Two months after President Paul von Hindenburg appointed him Chancellor of Germany, Adolf Hitler began his persecution of German Jews. No one at the time could have imagined that this would sow the seeds of a war that would plunge Europe and the world into unimaginable bloodshed and chaos.

Hitler’s primary goal was to create a volksgemeinschaft (people’s community) based on race that sought the extermination of the Jewish people. In 1933, the Nazis began to enact various discriminatory measures, starting with a national boycott of Jewish businesses and the exclusion of Jews from the civil service, the legal profession and teaching positions in secondary schools and universities. In 1935, Hitler’s aim became crystal clear with the adoption of the Nuremberg Race Laws, which not only stripped Jews of what remained of their civil rights but revoked their German citizenship. The Nuremberg Laws even forbade marriage and sexual intercourse between Jews and Germans.

Throughout Europe, the reaction to all this was mild and limited to, at best, words of acute reproach. In general, governments refrained from intervention and sought to pacify the Nazis. This helped pave the way for the most horrifying explosion of hate in history. As a result, the slogan “never again” relates not only to the fate of the Jews, but to the worldwide disaster caused by the appeasement of hate.

I do not want to make an analogy between the Holocaust and the recent massacres carried out by the Russian army in Ukraine. Nevertheless, children and their mothers killed in droves, civilians shot with their hands tied and evacuation corridors that turned out to be traps for people on the run are all things to which the phrase “never again” can and must be applied. And, more ominously, this collapse of moral inhibitions raises the terrifying possibility of another world war.

The European Union was created after World War II in order to prevent the reoccurrence of such a disaster. It represented, in other words, an expression of the ideal of “never again.” If the E.U. fails to express that ideal, the E.U. itself has no purpose. But look at the reaction to the Ukraine massacres by Germany and France, the first of which was the direct perpetrator of the extermination of the European Jews, and the second of which abandoned Jewish children to the Nazis. These two counties should be the leaders of an effort to ensure by force that no harm comes to any child. However, this has not been the case. It appears that the United Kingdom alone will step up, as in the days of Winston Churchill—the only leader who understood where the appeasement of Nazism would lead.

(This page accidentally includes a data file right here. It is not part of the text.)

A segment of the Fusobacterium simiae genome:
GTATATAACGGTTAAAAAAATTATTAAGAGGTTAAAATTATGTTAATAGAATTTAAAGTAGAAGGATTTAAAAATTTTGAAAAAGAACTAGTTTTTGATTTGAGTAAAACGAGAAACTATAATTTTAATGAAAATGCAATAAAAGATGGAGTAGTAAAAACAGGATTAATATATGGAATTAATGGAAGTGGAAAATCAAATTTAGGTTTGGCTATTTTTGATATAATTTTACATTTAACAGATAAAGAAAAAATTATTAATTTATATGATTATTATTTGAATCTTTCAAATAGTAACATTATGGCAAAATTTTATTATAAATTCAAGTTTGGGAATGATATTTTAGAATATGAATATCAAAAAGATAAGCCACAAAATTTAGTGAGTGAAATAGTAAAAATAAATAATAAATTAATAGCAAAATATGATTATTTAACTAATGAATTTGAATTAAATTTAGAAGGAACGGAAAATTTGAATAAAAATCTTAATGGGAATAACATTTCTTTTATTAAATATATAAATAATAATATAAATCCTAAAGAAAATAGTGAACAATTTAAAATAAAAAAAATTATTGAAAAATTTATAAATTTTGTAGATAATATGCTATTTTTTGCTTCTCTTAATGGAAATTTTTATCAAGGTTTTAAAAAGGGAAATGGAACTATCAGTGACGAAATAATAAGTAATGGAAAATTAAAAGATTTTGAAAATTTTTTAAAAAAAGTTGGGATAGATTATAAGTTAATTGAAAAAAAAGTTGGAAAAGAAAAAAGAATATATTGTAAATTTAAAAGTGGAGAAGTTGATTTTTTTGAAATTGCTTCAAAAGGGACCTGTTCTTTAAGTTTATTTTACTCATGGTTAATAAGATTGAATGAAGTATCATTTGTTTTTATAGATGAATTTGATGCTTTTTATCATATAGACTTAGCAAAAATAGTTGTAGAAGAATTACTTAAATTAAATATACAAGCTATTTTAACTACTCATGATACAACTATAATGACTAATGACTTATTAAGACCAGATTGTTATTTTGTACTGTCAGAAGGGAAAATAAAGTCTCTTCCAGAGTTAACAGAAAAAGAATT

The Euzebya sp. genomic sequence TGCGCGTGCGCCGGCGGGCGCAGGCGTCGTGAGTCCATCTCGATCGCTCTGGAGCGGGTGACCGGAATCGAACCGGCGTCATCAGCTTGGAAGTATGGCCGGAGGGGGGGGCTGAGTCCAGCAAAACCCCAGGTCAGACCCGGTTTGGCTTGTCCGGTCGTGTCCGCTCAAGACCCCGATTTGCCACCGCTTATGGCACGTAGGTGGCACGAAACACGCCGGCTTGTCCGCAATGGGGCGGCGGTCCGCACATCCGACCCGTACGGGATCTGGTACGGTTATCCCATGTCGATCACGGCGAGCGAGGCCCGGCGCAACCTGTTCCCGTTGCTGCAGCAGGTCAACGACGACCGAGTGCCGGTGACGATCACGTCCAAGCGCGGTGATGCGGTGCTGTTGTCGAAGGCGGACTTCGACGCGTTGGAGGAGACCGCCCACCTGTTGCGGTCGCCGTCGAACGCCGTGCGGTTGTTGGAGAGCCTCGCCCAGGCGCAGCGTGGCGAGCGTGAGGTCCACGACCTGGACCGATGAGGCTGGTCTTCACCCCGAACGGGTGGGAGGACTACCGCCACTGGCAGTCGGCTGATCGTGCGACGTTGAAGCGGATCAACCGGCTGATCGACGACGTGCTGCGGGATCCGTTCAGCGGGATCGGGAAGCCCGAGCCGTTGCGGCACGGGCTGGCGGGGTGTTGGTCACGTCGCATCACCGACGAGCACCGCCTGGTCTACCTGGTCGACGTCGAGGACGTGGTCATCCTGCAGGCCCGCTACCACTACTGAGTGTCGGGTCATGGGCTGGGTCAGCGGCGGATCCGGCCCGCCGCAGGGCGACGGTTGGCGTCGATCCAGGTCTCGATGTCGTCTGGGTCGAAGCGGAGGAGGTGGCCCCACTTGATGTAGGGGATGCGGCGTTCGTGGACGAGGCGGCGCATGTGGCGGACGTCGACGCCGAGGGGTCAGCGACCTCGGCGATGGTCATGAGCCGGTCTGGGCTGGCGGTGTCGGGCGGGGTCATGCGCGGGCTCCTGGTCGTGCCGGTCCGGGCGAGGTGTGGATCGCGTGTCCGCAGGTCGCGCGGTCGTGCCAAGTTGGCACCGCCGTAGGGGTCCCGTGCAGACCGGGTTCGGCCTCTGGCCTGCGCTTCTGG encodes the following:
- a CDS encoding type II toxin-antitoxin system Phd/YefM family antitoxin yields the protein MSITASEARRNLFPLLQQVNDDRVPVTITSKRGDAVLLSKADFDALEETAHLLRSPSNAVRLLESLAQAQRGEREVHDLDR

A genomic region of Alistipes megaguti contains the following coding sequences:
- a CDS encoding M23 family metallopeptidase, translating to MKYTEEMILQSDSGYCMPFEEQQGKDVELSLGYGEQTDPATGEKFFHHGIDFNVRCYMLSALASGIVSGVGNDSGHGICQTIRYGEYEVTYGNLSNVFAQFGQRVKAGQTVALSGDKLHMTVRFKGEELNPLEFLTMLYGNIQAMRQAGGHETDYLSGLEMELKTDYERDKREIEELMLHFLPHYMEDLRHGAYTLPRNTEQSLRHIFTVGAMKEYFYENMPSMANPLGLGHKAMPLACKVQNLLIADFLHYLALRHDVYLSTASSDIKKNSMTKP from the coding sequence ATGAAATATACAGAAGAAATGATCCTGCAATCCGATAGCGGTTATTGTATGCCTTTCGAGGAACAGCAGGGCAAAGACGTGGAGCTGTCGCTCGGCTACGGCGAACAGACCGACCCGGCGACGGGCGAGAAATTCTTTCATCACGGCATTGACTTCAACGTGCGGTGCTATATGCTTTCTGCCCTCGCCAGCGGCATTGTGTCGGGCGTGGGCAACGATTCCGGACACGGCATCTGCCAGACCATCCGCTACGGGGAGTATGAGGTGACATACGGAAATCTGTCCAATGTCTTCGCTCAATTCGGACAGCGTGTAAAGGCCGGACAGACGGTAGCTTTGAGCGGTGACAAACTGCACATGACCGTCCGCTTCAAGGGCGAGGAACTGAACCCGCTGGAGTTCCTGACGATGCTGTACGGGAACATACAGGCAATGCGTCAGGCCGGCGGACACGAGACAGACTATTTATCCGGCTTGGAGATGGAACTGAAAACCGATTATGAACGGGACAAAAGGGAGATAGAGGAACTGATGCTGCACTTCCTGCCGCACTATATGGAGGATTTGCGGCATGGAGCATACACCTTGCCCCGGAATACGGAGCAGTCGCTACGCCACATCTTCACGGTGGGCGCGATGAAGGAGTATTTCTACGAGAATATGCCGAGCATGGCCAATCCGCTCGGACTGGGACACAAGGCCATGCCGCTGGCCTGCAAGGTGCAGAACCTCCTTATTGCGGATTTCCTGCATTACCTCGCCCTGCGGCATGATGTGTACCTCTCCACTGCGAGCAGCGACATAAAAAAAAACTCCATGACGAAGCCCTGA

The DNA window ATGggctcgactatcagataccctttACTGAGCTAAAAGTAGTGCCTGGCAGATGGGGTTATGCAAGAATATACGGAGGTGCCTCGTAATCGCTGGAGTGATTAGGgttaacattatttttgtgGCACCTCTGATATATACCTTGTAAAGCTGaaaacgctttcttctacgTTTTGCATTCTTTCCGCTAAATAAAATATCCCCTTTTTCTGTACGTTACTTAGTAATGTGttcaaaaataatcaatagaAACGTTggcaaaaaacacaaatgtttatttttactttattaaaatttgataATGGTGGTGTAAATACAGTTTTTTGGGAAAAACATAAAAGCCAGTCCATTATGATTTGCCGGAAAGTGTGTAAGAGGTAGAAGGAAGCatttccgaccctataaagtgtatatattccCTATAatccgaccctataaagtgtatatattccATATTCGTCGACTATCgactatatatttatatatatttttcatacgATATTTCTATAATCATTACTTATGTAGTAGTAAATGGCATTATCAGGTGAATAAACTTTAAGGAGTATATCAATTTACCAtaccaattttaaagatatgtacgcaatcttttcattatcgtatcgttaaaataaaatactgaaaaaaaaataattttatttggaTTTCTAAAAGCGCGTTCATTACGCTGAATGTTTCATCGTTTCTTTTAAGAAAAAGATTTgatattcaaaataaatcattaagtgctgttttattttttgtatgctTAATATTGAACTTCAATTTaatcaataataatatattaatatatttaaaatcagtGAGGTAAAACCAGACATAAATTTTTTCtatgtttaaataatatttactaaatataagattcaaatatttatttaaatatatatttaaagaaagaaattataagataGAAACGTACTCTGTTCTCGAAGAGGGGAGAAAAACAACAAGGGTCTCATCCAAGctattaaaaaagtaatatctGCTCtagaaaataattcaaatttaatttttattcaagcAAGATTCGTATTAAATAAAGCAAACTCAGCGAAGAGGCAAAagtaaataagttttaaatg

The Russian war of aggression against Ukraine cannot be stopped by mere words for two reasons; reasons with which Israelis are extremely familiar. First, the Russian aggressor, for ideological reasons, doesn’t want peace—it wants to subjugate Ukraine and force it to submit to the Russian empire. Ideology is also why it is currently impossible for Israel to make peace with the Palestinians—the Palestinians don’t want it, because their ideology demands Israel’s obliteration.

Second, even if Ukraine surrendered part of its territory to Russia, it would make no difference, because the Russian use of force against Ukraine would become even more aggressive and brutal. Any territorial concession by Ukraine will simply serve as a platform for more Russian attacks. We can learn this by looking at the situation in Gaza after the Israeli withdrawal in 2005.

Those who advocate for peace must be guided by a historical and political reality: Peace can be made only with those who do not want war and do not have an ideological preference for violence. There is nothing Ukrainian President Volodymyr Zelensky can do but try to stop Russian aggression by force, and we must help by not losing our common sense. Common sense demands that we make moral choices, protect civilian lives and put aside the pacifism that is, just as it was in the past, a hypocritical attitude. We must defend the children of Ukraine by remembering what “never again” really means. To do so, we must look to the lesson of the Middle East—“never again” means “stand up and fight.”

Journalist Fiamma Nirenstein was a member of the Italian Parliament (2008-13), where she served as vice president of the Committee on Foreign Affairs in the Chamber of Deputies. She served in the Council of Europe in Strasbourg, and established and chaired the Committee for the Inquiry Into Anti-Semitism. A founding member of the international Friends of Israel Initiative, she has written 13 books, including “Israel Is Us” (2009). Currently, she is a fellow at the Jerusalem Center for Public Affairs.

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